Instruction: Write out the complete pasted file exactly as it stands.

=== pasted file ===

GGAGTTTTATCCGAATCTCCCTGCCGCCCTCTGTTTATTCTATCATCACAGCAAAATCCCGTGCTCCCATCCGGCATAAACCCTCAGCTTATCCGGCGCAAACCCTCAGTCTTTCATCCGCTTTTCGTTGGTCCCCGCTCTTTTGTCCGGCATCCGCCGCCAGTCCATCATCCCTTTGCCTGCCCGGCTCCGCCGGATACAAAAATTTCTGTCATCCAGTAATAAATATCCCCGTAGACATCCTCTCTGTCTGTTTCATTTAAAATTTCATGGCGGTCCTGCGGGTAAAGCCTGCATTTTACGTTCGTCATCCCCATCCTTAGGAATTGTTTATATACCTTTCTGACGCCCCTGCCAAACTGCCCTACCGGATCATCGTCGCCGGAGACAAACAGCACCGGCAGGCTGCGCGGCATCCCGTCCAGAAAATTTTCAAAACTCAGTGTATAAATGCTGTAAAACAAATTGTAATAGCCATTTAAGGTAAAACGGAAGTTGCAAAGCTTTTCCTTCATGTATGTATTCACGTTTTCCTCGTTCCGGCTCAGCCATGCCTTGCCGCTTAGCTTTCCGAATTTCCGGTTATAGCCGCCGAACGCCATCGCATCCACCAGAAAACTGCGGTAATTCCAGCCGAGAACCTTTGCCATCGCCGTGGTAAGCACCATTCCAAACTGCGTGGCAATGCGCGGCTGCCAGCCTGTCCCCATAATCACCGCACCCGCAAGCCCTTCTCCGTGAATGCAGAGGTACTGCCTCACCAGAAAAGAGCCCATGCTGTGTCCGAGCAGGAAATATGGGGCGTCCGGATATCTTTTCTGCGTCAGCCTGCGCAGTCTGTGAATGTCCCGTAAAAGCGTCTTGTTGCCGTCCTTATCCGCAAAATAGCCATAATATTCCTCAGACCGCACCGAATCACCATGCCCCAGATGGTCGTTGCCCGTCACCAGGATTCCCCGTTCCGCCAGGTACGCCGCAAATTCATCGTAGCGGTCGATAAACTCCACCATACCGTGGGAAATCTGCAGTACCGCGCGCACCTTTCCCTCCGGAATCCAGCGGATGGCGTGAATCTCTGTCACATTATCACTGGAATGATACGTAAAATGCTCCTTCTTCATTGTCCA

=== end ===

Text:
GGAGTTTTATCCGAATCTCCCTGCCGCCCTCTGTTTATTCTATCATCACAGCAAAATCCCGTGCTCCCATCCGGCATAAACCCTCAGCTTATCCGGCGCAAACCCTCAGTCTTTCATCCGCTTTTCGTTGGTCCCCGCTCTTTTGTCCGGCATCCGCCGCCAGTCCATCATCCCTTTGCCTGCCCGGCTCCGCCGGATACAAAAATTTCTGTCATCCAGTAATAAATATCCCCGTAGACATCCTCTCTGTCTGTTTCATTTAAAATTTCATGGCGGTCCTGCGGGTAAAGCCTGCATTTTACGTTCGTCATCCCCATCCTTAGGAATTGTTTATATACCTTTCTGACGCCCCTGCCAAACTGCCCTACCGGATCATCGTCGCCGGAGACAAACAGCACCGGCAGGCTGCGCGGCATCCCGTCCAGAAAATTTTCAAAACTCAGTGTATAAATGCTGTAAAACAAATTGTAATAGCCATTTAAGGTAAAACGGAAGTTGCAAAGCTTTTCCTTCATGTATGTATTCACGTTTTCCTCGTTCCGGCTCAGCCATGCCTTGCCGCTTAGCTTTCCGAATTTCCGGTTATAGCCGCCGAACGCCATCGCATCCACCAGAAAACTGCGGTAATTCCAGCCGAGAACCTTTGCCATCGCCGTGGTAAGCACCATTCCAAACTGCGTGGCAATGCGCGGCTGCCAGCCTGTCCCCATAATCACCGCACCCGCAAGCCCTTCTCCGTGAATGCAGAGGTACTGCCTCACCAGAAAAGAGCCCATGCTGTGTCCGAGCAGGAAATATGGGGCGTCCGGATATCTTTTCTGCGTCAGCCTGCGCAGTCTGTGAATGTCCCGTAAAAGCGTCTTGTTGCCGTCCTTATCCGCAAAATAGCCATAATATTCCTCAGACCGCACCGAATCACCATGCCCCAGATGGTCGTTGCCCGTCACCAGGATTCCCCGTTCCGCCAGGTACGCCGCAAATTCATCGTAGCGGTCGATAAACTCCACCATACCGTGGGAAATCTGCAGTACCGCGCGCACCTTTCCCTCCGGAATCCAGCGGATGGCGTGAATCTCTGTCACATTATCACTGGAATGATACGTAAAATGCTCCTTCTTCATTGTCCA